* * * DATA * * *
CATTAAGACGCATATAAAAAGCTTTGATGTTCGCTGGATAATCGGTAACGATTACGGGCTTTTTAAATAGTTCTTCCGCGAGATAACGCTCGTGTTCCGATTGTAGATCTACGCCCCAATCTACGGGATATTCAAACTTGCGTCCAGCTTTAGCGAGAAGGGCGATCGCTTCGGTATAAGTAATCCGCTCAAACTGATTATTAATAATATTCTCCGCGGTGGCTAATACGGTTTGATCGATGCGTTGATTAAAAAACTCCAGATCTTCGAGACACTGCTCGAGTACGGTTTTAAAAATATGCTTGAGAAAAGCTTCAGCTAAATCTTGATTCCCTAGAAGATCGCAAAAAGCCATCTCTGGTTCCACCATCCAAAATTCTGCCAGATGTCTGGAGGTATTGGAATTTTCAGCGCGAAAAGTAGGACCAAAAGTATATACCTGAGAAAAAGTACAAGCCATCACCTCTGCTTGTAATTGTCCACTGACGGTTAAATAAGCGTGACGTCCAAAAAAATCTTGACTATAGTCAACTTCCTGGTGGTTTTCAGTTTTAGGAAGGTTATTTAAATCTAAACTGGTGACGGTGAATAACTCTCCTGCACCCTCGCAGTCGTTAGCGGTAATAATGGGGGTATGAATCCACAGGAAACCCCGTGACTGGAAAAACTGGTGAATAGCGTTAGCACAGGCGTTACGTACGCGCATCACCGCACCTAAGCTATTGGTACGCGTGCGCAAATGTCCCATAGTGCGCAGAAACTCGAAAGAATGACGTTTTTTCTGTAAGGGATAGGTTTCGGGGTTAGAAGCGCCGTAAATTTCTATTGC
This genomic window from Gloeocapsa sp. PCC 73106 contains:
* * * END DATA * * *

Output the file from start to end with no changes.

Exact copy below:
CATTAAGACGCATATAAAAAGCTTTGATGTTCGCTGGATAATCGGTAACGATTACGGGCTTTTTAAATAGTTCTTCCGCGAGATAACGCTCGTGTTCCGATTGTAGATCTACGCCCCAATCTACGGGATATTCAAACTTGCGTCCAGCTTTAGCGAGAAGGGCGATCGCTTCGGTATAAGTAATCCGCTCAAACTGATTATTAATAATATTCTCCGCGGTGGCTAATACGGTTTGATCGATGCGTTGATTAAAAAACTCCAGATCTTCGAGACACTGCTCGAGTACGGTTTTAAAAATATGCTTGAGAAAAGCTTCAGCTAAATCTTGATTCCCTAGAAGATCGCAAAAAGCCATCTCTGGTTCCACCATCCAAAATTCTGCCAGATGTCTGGAGGTATTGGAATTTTCAGCGCGAAAAGTAGGACCAAAAGTATATACCTGAGAAAAAGTACAAGCCATCACCTCTGCTTGTAATTGTCCACTGACGGTTAAATAAGCGTGACGTCCAAAAAAATCTTGACTATAGTCAACTTCCTGGTGGTTTTCAGTTTTAGGAAGGTTATTTAAATCTAAACTGGTGACGGTGAATAACTCTCCTGCACCCTCGCAGTCGTTAGCGGTAATAATGGGGGTATGAATCCACAGGAAACCCCGTGACTGGAAAAACTGGTGAATAGCGTTAGCACAGGCGTTACGTACGCGCATCACCGCACCTAAGCTATTGGTACGCGTGCGCAAATGTCCCATAGTGCGCAGAAACTCGAAAGAATGACGTTTTTTCTGTAAGGGATAGGTTTCGGGGTTAGAAGCGCCGTAAATTTCTATTGC
This genomic window from Gloeocapsa sp. PCC 73106 contains: